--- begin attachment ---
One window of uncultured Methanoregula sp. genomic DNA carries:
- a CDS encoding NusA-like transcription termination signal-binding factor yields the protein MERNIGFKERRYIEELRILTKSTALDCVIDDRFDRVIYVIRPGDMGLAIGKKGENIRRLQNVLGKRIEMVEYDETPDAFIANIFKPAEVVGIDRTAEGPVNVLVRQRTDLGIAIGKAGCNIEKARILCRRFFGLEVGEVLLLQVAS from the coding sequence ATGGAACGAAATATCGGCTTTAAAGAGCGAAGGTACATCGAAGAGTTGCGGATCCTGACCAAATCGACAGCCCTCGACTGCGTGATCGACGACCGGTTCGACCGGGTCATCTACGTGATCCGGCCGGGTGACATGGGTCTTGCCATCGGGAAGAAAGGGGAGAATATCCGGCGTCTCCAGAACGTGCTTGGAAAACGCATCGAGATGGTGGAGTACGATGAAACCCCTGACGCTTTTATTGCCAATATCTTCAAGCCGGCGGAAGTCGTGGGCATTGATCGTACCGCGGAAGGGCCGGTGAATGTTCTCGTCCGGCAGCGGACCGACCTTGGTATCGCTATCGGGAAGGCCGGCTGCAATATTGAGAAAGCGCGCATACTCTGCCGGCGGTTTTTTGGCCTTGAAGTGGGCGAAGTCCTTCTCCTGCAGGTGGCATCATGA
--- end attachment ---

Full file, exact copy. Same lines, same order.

One window of uncultured Methanoregula sp. genomic DNA carries:
- a CDS encoding NusA-like transcription termination signal-binding factor yields the protein MERNIGFKERRYIEELRILTKSTALDCVIDDRFDRVIYVIRPGDMGLAIGKKGENIRRLQNVLGKRIEMVEYDETPDAFIANIFKPAEVVGIDRTAEGPVNVLVRQRTDLGIAIGKAGCNIEKARILCRRFFGLEVGEVLLLQVAS from the coding sequence ATGGAACGAAATATCGGCTTTAAAGAGCGAAGGTACATCGAAGAGTTGCGGATCCTGACCAAATCGACAGCCCTCGACTGCGTGATCGACGACCGGTTCGACCGGGTCATCTACGTGATCCGGCCGGGTGACATGGGTCTTGCCATCGGGAAGAAAGGGGAGAATATCCGGCGTCTCCAGAACGTGCTTGGAAAACGCATCGAGATGGTGGAGTACGATGAAACCCCTGACGCTTTTATTGCCAATATCTTCAAGCCGGCGGAAGTCGTGGGCATTGATCGTACCGCGGAAGGGCCGGTGAATGTTCTCGTCCGGCAGCGGACCGACCTTGGTATCGCTATCGGGAAGGCCGGCTGCAATATTGAGAAAGCGCGCATACTCTGCCGGCGGTTTTTTGGCCTTGAAGTGGGCGAAGTCCTTCTCCTGCAGGTGGCATCATGA